- No insurance. Bitcoin exchanges and wallets are not insured by federal or government programs. Unlike bank accounts, if something happens, it is unlikely that individuals will get their bitcoin back.
- Suspect to ransomware. Because transactions are made digitally and anonymously, bitcoin is the currency of choice when hackers hold an unsuspecting victim's data ransom.
- Regulatory restrictions. Bitcoin has also been used for black market transactions, which may invite government regulation to restrict it.
How do you buy or invest in bitcoin?
People can buy bitcoin through a cryptocurrency exchange, with traditional currencies or through Bitcoin automated teller machines. Exchanges are one of the most popular methods for buying bitcoin, as they are companies that enable individuals to buy and sell through setting up an account. Examples of Exchange software include Binance and Coinbase. Accounts also need to provide a funding source, such as a bank account or debit card. In addition, Bitcoin ATMs are internet-connected kiosks that enable individuals to purchase bitcoin with cash. Bitcoin ATMs work by making a blockchain-based transaction that sends Bitcoin to the user's digital wallet. Transaction fees may be charged when used, however.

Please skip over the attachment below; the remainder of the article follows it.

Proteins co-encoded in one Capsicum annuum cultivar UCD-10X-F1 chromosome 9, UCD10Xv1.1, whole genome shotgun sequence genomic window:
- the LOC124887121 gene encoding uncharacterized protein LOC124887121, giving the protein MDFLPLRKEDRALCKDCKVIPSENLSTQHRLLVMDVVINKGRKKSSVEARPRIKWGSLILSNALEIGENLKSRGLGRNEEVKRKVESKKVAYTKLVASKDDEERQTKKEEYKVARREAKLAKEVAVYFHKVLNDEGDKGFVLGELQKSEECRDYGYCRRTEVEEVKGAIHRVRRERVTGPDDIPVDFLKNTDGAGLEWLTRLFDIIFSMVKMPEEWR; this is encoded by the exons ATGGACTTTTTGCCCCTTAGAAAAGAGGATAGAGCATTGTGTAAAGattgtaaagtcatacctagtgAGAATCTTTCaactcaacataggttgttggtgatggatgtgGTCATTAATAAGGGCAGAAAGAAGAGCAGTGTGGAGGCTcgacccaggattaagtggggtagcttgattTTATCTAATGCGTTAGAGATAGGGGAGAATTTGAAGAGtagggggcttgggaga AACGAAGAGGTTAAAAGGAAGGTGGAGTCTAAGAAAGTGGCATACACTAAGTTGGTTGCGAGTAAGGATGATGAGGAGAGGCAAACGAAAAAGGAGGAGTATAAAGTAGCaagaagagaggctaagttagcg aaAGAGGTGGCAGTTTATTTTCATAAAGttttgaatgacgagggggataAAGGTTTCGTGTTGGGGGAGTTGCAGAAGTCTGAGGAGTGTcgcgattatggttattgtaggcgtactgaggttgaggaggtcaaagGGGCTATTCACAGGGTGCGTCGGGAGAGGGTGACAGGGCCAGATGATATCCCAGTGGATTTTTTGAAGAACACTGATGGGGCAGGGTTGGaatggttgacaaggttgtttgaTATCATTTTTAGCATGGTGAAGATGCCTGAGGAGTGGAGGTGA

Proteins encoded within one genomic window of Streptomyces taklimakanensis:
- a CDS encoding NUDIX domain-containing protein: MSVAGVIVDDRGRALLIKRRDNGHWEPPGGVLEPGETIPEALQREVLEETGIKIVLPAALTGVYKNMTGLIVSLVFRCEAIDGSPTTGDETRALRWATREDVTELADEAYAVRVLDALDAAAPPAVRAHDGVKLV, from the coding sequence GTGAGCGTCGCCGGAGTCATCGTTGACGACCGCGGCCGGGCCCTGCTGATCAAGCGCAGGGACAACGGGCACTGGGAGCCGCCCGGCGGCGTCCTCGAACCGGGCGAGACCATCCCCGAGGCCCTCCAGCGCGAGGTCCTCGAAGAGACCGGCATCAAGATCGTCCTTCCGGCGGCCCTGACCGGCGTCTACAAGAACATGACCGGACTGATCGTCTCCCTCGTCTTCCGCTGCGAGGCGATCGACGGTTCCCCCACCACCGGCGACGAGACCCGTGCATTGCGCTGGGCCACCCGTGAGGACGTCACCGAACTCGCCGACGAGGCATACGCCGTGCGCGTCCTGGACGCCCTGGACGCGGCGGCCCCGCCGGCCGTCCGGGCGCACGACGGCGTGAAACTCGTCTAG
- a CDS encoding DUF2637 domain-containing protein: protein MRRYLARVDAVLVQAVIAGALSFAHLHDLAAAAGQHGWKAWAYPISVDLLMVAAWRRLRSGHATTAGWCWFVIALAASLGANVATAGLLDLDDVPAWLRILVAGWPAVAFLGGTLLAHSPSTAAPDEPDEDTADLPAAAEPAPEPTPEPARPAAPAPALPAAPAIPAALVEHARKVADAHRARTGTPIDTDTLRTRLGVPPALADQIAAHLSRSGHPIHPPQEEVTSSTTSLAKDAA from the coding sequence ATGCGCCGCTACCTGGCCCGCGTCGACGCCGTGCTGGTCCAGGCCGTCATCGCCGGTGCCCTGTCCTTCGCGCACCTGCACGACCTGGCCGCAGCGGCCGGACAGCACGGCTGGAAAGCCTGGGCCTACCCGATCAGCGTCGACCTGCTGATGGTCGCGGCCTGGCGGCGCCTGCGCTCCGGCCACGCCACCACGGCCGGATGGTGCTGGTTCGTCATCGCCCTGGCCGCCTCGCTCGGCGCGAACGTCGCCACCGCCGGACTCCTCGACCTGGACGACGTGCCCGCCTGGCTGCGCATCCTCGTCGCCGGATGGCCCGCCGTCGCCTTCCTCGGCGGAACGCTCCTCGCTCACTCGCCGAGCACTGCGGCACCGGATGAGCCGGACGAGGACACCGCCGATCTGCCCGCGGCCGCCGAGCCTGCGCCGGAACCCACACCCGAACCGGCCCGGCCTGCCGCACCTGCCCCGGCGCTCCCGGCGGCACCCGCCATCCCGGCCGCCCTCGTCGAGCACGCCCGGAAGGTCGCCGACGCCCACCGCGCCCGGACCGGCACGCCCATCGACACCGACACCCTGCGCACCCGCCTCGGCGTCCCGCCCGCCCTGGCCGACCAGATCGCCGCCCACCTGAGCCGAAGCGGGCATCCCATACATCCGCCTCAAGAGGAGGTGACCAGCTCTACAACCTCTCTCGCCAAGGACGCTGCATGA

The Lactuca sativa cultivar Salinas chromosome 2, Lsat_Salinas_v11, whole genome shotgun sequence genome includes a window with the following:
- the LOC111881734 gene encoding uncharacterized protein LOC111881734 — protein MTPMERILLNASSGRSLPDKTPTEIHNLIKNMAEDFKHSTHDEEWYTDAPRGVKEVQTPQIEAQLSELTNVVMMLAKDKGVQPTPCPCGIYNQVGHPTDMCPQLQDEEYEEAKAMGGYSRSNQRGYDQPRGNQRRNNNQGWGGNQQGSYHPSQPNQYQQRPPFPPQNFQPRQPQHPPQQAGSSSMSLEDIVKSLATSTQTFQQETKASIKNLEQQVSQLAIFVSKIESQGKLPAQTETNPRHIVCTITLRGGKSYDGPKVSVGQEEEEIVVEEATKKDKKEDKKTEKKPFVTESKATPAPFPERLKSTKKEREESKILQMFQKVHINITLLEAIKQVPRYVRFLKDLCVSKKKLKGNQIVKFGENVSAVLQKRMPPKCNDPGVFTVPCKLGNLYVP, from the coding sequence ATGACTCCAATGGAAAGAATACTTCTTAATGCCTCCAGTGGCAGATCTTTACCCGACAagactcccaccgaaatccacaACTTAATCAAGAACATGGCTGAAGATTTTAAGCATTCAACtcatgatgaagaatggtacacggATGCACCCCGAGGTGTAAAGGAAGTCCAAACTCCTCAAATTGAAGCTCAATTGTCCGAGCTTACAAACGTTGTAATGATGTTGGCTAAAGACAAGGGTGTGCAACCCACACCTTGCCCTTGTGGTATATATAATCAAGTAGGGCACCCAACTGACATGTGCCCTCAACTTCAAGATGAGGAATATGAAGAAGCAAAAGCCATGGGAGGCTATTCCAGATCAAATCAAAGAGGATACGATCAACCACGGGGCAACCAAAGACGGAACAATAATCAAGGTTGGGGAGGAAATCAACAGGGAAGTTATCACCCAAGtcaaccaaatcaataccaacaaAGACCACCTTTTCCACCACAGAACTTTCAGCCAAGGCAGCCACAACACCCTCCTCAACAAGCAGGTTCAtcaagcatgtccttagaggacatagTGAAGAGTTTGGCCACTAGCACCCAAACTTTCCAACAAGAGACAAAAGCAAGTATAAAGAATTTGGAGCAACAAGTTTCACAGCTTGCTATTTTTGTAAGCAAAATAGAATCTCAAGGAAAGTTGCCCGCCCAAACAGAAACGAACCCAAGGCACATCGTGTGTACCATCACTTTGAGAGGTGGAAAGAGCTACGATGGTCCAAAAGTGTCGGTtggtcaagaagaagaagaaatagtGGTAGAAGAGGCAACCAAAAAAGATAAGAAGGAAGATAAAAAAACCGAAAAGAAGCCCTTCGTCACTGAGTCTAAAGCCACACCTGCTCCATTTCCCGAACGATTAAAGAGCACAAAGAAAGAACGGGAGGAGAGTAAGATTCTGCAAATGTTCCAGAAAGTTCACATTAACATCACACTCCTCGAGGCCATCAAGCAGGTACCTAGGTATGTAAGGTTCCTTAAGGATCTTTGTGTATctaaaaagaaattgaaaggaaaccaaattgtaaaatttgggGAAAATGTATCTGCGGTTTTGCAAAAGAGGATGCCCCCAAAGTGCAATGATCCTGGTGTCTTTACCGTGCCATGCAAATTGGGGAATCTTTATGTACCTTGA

Individuals can also buy and hold bitcoin like a stock. Some individuals will buy and hold bitcoin for a longer period of time, others may buy and sell quickly after the price goes up and still others may sell and bet on its price decreasing. There are also bitcoin Individual Retirement Arrangements (IRAs) that act as special retirement accounts.
History of bitcoin